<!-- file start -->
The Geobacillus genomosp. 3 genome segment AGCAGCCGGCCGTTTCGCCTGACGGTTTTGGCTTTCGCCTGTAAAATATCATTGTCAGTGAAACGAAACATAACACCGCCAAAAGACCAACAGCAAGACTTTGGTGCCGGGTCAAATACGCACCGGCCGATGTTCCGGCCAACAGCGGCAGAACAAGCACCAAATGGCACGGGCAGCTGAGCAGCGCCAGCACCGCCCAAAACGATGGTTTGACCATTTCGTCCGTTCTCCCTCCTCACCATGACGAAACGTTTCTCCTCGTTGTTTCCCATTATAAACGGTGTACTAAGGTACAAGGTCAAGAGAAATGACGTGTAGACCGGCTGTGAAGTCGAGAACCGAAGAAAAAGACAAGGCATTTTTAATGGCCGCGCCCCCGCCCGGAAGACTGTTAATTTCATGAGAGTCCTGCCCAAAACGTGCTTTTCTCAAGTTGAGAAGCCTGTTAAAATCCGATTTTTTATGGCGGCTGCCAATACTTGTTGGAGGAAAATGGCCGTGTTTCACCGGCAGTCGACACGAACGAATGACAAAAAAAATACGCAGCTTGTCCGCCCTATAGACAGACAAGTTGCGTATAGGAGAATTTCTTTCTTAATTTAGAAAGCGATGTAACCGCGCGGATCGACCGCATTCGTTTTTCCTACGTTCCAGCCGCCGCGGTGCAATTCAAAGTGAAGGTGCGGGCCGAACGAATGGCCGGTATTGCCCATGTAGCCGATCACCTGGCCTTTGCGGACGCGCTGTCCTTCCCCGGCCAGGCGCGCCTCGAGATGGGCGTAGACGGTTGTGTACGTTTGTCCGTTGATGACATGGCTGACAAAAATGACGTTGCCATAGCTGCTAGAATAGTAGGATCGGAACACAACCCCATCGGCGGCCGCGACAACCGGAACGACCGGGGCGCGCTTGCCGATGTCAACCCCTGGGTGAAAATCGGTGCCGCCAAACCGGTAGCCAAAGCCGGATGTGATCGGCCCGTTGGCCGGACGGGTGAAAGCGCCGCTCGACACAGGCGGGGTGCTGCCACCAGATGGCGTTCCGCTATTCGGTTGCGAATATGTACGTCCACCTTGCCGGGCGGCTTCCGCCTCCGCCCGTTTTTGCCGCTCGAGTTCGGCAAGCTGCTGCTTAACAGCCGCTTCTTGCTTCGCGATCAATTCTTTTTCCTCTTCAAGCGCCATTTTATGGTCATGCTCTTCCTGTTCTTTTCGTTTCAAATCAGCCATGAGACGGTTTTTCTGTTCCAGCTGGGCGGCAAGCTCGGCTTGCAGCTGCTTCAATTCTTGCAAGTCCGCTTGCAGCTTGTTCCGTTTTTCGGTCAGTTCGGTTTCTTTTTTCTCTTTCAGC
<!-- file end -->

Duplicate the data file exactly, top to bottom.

The Geobacillus genomosp. 3 genome segment AGCAGCCGGCCGTTTCGCCTGACGGTTTTGGCTTTCGCCTGTAAAATATCATTGTCAGTGAAACGAAACATAACACCGCCAAAAGACCAACAGCAAGACTTTGGTGCCGGGTCAAATACGCACCGGCCGATGTTCCGGCCAACAGCGGCAGAACAAGCACCAAATGGCACGGGCAGCTGAGCAGCGCCAGCACCGCCCAAAACGATGGTTTGACCATTTCGTCCGTTCTCCCTCCTCACCATGACGAAACGTTTCTCCTCGTTGTTTCCCATTATAAACGGTGTACTAAGGTACAAGGTCAAGAGAAATGACGTGTAGACCGGCTGTGAAGTCGAGAACCGAAGAAAAAGACAAGGCATTTTTAATGGCCGCGCCCCCGCCCGGAAGACTGTTAATTTCATGAGAGTCCTGCCCAAAACGTGCTTTTCTCAAGTTGAGAAGCCTGTTAAAATCCGATTTTTTATGGCGGCTGCCAATACTTGTTGGAGGAAAATGGCCGTGTTTCACCGGCAGTCGACACGAACGAATGACAAAAAAAATACGCAGCTTGTCCGCCCTATAGACAGACAAGTTGCGTATAGGAGAATTTCTTTCTTAATTTAGAAAGCGATGTAACCGCGCGGATCGACCGCATTCGTTTTTCCTACGTTCCAGCCGCCGCGGTGCAATTCAAAGTGAAGGTGCGGGCCGAACGAATGGCCGGTATTGCCCATGTAGCCGATCACCTGGCCTTTGCGGACGCGCTGTCCTTCCCCGGCCAGGCGCGCCTCGAGATGGGCGTAGACGGTTGTGTACGTTTGTCCGTTGATGACATGGCTGACAAAAATGACGTTGCCATAGCTGCTAGAATAGTAGGATCGGAACACAACCCCATCGGCGGCCGCGACAACCGGAACGACCGGGGCGCGCTTGCCGATGTCAACCCCTGGGTGAAAATCGGTGCCGCCAAACCGGTAGCCAAAGCCGGATGTGATCGGCCCGTTGGCCGGACGGGTGAAAGCGCCGCTCGACACAGGCGGGGTGCTGCCACCAGATGGCGTTCCGCTATTCGGTTGCGAATATGTACGTCCACCTTGCCGGGCGGCTTCCGCCTCCGCCCGTTTTTGCCGCTCGAGTTCGGCAAGCTGCTGCTTAACAGCCGCTTCTTGCTTCGCGATCAATTCTTTTTCCTCTTCAAGCGCCATTTTATGGTCATGCTCTTCCTGTTCTTTTCGTTTCAAATCAGCCATGAGACGGTTTTTCTGTTCCAGCTGGGCGGCAAGCTCGGCTTGCAGCTGCTTCAATTCTTGCAAGTCCGCTTGCAGCTTGTTCCGTTTTTCGGTCAGTTCGGTTTCTTTTTTCTCTTTCAGC